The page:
Junior Achievement of Memphis and Mid-South CEO and President Leigh Mansberg Speaks at Women’s Leadership Network Luncheon

“Every Child World Ready” is central topic of the event

Leigh Mansberg, President and CEO of the Junior Achievement of Memphis and the Mid- South, spoke to a packed crowd at the Collierville Chamber’s Women’s Leadership Network luncheon on August 18 at the Ridgeway Country Club.

Prior to Mansberg’s remarks, Pansy Hall and Alexis Heinz of Patriot Bank Mortgage, the luncheon sponsor, welcomed the crowd on behalf of Patriot and noted how pleased they were to be affiliated with the Women’s Leadership Network luncheons.

Collierville Chamber President and CEO Mark Heuberger introduced Mansberg with a quick recitation of her extensive background in teaching and the accolades she has received during her tenure with Junior Achievement.

Guiding the audience to a thorough understanding of the slogan, “Every Child World Ready,” Mansberg highlighted the Junior Achievement programs that are designed to teach young people financial literacy skills and independence from kindergarten through high school. Comparing children to fledglings, Mansberg noted the importance of teaching independence to children and the necessity of “pushing the kids out of the nest.” And, she added, “We [Junior Achievement] will help your children learn to fly.”

Mansberg suggested that hope and fear are the two primary motivations for decisions and that too often parents are motivated by fear. “Our worst decisions come from fear.” Decisions should come from a place of hope, she said, and too often children themselves see little hope. Recounting a career survey recently conducted with some 1600 students, Mansberg commented that while some 80% of respondents were encouraged when given an opportunity to learn about potential alternative careers from those in the respective fields, only 4 out of 10 thought that a path in that area would be available to them in their future.

“It takes us all,” to help all children find a future, Mansberg suggested.

Taking the helm of Junior Achievement three years ago, Mansberg knew that she was going to have to “blow up the model,” and create new paths and new opportunities. Confessing that such a move was a bit scary, she and her team have expanded the program to create a streamline K-12 program. “You can’t teach a child just once,” she said. The new program would increase the number of touch points for each participant – “not one and done” – and would offer a progressive path of continual education with financial literacy, entrepreneurship and work readiness taught over and over again.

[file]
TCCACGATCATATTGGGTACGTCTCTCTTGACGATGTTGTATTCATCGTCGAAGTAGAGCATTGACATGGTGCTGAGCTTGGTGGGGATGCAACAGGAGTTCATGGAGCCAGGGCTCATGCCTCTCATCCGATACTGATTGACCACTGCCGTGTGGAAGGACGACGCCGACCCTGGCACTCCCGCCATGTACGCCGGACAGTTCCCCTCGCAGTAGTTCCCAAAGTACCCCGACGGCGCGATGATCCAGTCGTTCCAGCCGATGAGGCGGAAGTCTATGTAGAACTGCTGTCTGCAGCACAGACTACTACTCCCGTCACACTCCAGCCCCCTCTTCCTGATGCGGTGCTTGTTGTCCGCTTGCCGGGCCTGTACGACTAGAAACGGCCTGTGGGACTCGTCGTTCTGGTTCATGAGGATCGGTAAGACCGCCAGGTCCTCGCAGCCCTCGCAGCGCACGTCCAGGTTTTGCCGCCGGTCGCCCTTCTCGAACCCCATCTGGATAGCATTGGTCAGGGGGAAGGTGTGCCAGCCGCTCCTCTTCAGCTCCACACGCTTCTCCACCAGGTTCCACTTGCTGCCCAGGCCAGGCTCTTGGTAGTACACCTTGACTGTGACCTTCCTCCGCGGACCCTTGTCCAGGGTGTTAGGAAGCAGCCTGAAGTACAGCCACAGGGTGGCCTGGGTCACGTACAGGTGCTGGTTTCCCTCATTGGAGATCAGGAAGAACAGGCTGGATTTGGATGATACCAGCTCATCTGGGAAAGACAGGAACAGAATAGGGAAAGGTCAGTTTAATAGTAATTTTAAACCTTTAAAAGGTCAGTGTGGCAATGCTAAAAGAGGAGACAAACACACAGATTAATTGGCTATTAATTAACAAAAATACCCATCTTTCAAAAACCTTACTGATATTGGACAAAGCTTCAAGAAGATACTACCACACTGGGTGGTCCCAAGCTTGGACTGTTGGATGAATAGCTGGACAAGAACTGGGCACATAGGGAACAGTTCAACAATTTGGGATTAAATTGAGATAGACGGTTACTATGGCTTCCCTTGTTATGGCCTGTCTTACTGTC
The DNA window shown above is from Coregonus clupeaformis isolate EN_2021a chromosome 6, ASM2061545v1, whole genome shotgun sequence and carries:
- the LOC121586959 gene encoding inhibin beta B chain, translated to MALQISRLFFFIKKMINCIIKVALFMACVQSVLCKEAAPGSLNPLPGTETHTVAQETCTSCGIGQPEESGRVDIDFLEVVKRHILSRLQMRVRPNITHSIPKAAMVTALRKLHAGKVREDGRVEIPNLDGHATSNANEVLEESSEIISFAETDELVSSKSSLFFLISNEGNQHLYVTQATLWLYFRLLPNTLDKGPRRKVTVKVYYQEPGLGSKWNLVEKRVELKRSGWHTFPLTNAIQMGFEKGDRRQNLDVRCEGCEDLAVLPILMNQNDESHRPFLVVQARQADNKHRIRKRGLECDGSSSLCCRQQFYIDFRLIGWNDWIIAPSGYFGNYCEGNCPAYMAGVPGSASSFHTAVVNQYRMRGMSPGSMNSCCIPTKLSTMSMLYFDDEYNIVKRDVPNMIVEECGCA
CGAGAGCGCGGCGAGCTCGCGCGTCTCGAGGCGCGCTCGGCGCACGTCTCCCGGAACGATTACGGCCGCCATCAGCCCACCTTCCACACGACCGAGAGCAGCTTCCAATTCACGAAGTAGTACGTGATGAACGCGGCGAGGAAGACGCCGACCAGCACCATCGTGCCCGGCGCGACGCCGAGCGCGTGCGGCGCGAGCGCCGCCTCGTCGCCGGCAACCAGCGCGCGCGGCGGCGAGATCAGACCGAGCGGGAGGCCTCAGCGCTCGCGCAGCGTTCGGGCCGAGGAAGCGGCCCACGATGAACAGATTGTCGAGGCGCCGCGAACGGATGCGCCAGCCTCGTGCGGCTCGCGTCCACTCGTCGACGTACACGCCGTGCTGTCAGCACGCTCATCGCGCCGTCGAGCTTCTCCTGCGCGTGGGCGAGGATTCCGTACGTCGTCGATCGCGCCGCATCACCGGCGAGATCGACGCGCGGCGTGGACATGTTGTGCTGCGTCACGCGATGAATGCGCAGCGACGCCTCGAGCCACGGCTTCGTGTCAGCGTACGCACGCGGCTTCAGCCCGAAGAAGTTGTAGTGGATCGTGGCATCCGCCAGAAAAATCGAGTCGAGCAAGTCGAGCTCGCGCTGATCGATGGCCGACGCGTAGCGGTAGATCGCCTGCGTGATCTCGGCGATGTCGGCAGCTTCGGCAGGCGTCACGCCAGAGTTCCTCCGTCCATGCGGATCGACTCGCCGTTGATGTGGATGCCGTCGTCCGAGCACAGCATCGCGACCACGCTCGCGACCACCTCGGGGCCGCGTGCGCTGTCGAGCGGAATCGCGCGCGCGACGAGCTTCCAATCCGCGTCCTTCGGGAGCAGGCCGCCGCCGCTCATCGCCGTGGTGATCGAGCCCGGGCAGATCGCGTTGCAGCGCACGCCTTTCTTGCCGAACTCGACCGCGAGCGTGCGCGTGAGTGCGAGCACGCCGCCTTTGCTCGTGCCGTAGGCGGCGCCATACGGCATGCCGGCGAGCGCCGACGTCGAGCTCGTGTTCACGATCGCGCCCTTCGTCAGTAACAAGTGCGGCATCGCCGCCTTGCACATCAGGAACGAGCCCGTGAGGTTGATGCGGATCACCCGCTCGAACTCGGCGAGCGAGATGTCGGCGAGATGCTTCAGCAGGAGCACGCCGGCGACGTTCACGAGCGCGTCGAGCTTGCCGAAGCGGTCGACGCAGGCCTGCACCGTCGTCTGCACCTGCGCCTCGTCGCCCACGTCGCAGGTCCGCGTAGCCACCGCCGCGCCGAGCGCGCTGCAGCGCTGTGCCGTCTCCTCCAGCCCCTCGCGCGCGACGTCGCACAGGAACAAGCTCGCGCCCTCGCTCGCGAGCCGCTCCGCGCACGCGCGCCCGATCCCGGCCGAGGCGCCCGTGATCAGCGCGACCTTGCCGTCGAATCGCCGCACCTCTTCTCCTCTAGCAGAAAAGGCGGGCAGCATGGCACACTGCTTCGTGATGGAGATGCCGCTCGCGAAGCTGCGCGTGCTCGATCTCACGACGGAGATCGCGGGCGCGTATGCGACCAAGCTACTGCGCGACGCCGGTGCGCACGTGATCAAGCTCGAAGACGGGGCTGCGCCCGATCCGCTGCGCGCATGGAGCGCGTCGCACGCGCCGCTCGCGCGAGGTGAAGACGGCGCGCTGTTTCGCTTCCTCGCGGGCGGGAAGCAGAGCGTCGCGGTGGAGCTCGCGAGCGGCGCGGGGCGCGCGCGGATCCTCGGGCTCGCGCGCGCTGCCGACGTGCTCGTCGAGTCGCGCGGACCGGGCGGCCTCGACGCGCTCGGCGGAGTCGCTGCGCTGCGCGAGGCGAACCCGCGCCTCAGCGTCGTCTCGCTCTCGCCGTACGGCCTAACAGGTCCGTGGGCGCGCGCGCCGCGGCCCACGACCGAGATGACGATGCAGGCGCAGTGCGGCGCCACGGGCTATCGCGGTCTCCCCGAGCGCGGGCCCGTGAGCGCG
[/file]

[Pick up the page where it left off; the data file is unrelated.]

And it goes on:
Junior Achievement of Memphis and the Mid-South offers programs in 25 counties totally – 12 in Tennessee – and reaches some 360,000 children with experiential and layered learning. From foundational skills at the earliest grades to hands-on experiences at the middle school and advance courses for high school students, Junior Achievement’s program strives for that continual learning process. Mansberg detailed one very popular program. Junior Achievement’s Biz Town “combines in-class learning with a day-long visit to a simulated town. This popular learning experience is available for [4 -6 grade students] and allows them to operate banks, manage restaurants, write checks and vote for mayor. Students are able to connect the dots between what they learn in school and the real world.” JA’s Skill Builders program reaches high school students with semester-long business courses. Mansberg noted the exponential growth of the high school program.

Mansberg concluded her remarks with the importance of “adults showing up to help” as volunteers through a host of opportunities, including their Speakers Series, where students could hear from real-world examples of entrepreneurs and successful professionals. Speaking to the importance of such a program for students, she commented, “You can’t become what you can’t see.” The meeting concluded with a lively Q&A session.